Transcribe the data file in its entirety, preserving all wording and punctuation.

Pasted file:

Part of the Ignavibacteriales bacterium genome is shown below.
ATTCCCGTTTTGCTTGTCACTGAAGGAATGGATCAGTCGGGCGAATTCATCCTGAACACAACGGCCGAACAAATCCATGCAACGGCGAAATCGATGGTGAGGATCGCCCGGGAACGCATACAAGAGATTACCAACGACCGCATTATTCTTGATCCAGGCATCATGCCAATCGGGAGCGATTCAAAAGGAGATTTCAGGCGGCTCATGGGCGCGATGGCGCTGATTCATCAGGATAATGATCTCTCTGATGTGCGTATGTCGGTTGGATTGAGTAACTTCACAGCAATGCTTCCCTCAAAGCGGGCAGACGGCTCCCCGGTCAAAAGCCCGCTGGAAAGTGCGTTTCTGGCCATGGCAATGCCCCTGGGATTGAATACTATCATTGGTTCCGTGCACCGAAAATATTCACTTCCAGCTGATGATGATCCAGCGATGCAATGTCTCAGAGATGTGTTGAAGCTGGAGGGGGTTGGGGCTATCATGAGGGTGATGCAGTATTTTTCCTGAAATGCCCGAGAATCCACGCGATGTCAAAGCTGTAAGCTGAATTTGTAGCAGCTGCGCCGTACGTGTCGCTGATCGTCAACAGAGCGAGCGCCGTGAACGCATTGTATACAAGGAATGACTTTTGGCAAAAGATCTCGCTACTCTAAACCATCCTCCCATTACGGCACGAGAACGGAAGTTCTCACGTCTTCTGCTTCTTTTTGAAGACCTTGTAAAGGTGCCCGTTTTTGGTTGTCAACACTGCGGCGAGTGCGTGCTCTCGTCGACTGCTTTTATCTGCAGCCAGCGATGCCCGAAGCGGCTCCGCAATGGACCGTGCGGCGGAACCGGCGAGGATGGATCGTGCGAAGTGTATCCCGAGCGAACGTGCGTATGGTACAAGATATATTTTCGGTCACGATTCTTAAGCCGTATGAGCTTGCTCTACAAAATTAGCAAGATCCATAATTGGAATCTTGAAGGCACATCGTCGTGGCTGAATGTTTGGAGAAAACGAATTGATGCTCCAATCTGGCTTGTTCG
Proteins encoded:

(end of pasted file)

Part of the Ignavibacteriales bacterium genome is shown below.
ATTCCCGTTTTGCTTGTCACTGAAGGAATGGATCAGTCGGGCGAATTCATCCTGAACACAACGGCCGAACAAATCCATGCAACGGCGAAATCGATGGTGAGGATCGCCCGGGAACGCATACAAGAGATTACCAACGACCGCATTATTCTTGATCCAGGCATCATGCCAATCGGGAGCGATTCAAAAGGAGATTTCAGGCGGCTCATGGGCGCGATGGCGCTGATTCATCAGGATAATGATCTCTCTGATGTGCGTATGTCGGTTGGATTGAGTAACTTCACAGCAATGCTTCCCTCAAAGCGGGCAGACGGCTCCCCGGTCAAAAGCCCGCTGGAAAGTGCGTTTCTGGCCATGGCAATGCCCCTGGGATTGAATACTATCATTGGTTCCGTGCACCGAAAATATTCACTTCCAGCTGATGATGATCCAGCGATGCAATGTCTCAGAGATGTGTTGAAGCTGGAGGGGGTTGGGGCTATCATGAGGGTGATGCAGTATTTTTCCTGAAATGCCCGAGAATCCACGCGATGTCAAAGCTGTAAGCTGAATTTGTAGCAGCTGCGCCGTACGTGTCGCTGATCGTCAACAGAGCGAGCGCCGTGAACGCATTGTATACAAGGAATGACTTTTGGCAAAAGATCTCGCTACTCTAAACCATCCTCCCATTACGGCACGAGAACGGAAGTTCTCACGTCTTCTGCTTCTTTTTGAAGACCTTGTAAAGGTGCCCGTTTTTGGTTGTCAACACTGCGGCGAGTGCGTGCTCTCGTCGACTGCTTTTATCTGCAGCCAGCGATGCCCGAAGCGGCTCCGCAATGGACCGTGCGGCGGAACCGGCGAGGATGGATCGTGCGAAGTGTATCCCGAGCGAACGTGCGTATGGTACAAGATATATTTTCGGTCACGATTCTTAAGCCGTATGAGCTTGCTCTACAAAATTAGCAAGATCCATAATTGGAATCTTGAAGGCACATCGTCGTGGCTGAATGTTTGGAGAAAACGAATTGATGCTCCAATCTGGCTTGTTCG
Proteins encoded: